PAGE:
I was acknowledging that if I was ever going to swim in public ever again I needed to find a swimsuit that was accessible for my child to nurse.  A high neckline swimming suit is not conducive to nurturing your child with your breast.  It just isn’t.  My choice was, either do not go swimming any time in the foreseeable future (which would be a travesty for me and my children) or buy a swimsuit that actually allows me to breastfeed if my child needs to do so on the way to the pool or from the pool or *gasp* at the pool.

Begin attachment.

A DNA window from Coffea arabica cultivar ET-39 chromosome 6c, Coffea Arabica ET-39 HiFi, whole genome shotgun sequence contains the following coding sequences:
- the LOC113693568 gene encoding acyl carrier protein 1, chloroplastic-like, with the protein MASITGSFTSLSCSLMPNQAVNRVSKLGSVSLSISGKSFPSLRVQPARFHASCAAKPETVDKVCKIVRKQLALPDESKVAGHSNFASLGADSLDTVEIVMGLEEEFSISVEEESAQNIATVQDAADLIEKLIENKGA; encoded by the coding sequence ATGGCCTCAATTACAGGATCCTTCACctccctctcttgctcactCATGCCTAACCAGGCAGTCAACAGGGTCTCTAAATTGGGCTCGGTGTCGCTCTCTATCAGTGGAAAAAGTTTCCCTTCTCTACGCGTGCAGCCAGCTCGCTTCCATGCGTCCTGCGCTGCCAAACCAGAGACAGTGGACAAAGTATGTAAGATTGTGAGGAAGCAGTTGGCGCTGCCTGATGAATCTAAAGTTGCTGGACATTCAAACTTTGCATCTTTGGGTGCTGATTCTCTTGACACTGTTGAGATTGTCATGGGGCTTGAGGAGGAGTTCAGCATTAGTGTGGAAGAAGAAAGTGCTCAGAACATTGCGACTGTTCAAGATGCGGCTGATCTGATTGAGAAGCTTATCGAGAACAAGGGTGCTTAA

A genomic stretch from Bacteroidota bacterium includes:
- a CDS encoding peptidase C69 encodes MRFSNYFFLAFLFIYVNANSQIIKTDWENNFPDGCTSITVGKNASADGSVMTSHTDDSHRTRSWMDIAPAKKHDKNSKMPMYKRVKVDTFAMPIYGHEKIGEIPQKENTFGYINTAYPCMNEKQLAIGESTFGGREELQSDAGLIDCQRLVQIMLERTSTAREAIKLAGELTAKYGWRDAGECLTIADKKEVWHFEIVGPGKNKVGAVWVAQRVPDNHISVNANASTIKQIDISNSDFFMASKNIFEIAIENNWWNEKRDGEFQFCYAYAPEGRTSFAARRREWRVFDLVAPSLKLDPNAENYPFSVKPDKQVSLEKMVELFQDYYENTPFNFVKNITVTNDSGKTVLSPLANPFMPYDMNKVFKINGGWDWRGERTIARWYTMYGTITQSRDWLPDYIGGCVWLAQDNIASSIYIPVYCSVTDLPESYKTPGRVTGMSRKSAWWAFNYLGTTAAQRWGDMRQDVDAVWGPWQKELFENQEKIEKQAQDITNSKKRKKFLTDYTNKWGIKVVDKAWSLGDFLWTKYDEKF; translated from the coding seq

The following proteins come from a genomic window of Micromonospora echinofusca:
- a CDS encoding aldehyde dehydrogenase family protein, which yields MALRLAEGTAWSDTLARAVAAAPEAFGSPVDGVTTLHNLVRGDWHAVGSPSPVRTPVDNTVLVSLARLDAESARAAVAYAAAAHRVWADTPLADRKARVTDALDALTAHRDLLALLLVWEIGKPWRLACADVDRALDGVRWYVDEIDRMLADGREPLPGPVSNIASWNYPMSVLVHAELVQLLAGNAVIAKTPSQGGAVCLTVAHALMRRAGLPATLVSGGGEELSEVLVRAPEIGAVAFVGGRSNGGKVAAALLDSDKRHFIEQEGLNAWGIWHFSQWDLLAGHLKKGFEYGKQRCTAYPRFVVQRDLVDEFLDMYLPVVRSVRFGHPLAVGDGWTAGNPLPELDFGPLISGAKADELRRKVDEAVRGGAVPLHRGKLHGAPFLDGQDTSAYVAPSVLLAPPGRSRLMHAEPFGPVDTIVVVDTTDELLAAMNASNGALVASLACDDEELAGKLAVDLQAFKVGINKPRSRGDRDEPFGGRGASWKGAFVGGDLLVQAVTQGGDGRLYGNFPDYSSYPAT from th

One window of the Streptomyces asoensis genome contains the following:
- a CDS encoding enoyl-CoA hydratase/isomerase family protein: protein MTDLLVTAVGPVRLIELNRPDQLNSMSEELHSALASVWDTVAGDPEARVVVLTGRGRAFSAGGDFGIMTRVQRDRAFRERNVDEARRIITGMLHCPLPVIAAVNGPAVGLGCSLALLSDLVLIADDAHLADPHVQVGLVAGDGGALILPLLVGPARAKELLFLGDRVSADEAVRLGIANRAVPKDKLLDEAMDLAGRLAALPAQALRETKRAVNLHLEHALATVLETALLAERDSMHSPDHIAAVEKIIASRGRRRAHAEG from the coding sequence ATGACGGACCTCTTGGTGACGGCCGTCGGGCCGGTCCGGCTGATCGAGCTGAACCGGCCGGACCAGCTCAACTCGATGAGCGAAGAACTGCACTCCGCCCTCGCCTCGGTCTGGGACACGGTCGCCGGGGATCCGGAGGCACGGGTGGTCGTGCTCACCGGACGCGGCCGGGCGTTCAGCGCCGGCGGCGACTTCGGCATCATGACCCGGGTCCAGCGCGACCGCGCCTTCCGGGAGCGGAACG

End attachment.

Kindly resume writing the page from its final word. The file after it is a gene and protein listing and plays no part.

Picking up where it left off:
Then I realized, a lot of clothing is like this.  Dresses?  I don’t wear them often, and when I do they are usually “low-cut” or strapless or something of the like.  I wore a strapless dress to church one Sunday with a cardigan over it.  During Bible study the pastor denounced wearing low-cut dresses to church (I don’t know if it was directed at me or not but I felt like crawling under a rock and dying).  It hurt to hear that!  Why do I wear strapless or low-cut dresses?  Because, honestly, they are the only kind of dress that is reasonably capable of being moved out of the way for me to nurture my child when he needs it.  Yes, there are “nursing dresses” on the market.  But I have yet to find one that has a high cut and goes past my knees.  I feel much more comfortable showing a little more around the shoulders than I do of my thighs.  And if we want to get biblical about it, does the Bible ever denounce the nudity of breasts?  Or is it the thighs?  It seems if I am ever going to wear a dress again I have to pick one, so I’ll go with the biblical definition of modesty thank-you-very-much.